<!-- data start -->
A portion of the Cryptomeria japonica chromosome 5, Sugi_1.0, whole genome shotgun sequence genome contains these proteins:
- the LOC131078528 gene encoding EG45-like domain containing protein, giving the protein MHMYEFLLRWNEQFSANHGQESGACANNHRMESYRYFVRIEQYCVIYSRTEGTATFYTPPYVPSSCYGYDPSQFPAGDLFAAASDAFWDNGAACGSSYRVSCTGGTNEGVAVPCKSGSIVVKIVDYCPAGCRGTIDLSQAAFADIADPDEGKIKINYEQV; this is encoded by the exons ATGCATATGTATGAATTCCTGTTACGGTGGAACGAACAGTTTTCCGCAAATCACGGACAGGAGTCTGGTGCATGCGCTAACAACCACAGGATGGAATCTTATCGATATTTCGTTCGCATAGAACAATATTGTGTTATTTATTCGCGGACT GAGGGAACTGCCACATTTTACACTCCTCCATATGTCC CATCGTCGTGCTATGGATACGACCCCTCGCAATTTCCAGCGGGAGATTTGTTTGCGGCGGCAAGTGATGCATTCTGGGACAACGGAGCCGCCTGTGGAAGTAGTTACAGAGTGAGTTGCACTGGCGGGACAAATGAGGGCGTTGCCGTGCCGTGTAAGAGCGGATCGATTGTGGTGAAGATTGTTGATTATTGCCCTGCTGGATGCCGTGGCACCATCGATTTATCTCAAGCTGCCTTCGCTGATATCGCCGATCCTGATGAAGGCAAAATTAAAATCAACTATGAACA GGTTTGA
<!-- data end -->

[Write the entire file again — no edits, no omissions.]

A portion of the Cryptomeria japonica chromosome 5, Sugi_1.0, whole genome shotgun sequence genome contains these proteins:
- the LOC131078528 gene encoding EG45-like domain containing protein, giving the protein MHMYEFLLRWNEQFSANHGQESGACANNHRMESYRYFVRIEQYCVIYSRTEGTATFYTPPYVPSSCYGYDPSQFPAGDLFAAASDAFWDNGAACGSSYRVSCTGGTNEGVAVPCKSGSIVVKIVDYCPAGCRGTIDLSQAAFADIADPDEGKIKINYEQV; this is encoded by the exons ATGCATATGTATGAATTCCTGTTACGGTGGAACGAACAGTTTTCCGCAAATCACGGACAGGAGTCTGGTGCATGCGCTAACAACCACAGGATGGAATCTTATCGATATTTCGTTCGCATAGAACAATATTGTGTTATTTATTCGCGGACT GAGGGAACTGCCACATTTTACACTCCTCCATATGTCC CATCGTCGTGCTATGGATACGACCCCTCGCAATTTCCAGCGGGAGATTTGTTTGCGGCGGCAAGTGATGCATTCTGGGACAACGGAGCCGCCTGTGGAAGTAGTTACAGAGTGAGTTGCACTGGCGGGACAAATGAGGGCGTTGCCGTGCCGTGTAAGAGCGGATCGATTGTGGTGAAGATTGTTGATTATTGCCCTGCTGGATGCCGTGGCACCATCGATTTATCTCAAGCTGCCTTCGCTGATATCGCCGATCCTGATGAAGGCAAAATTAAAATCAACTATGAACA GGTTTGA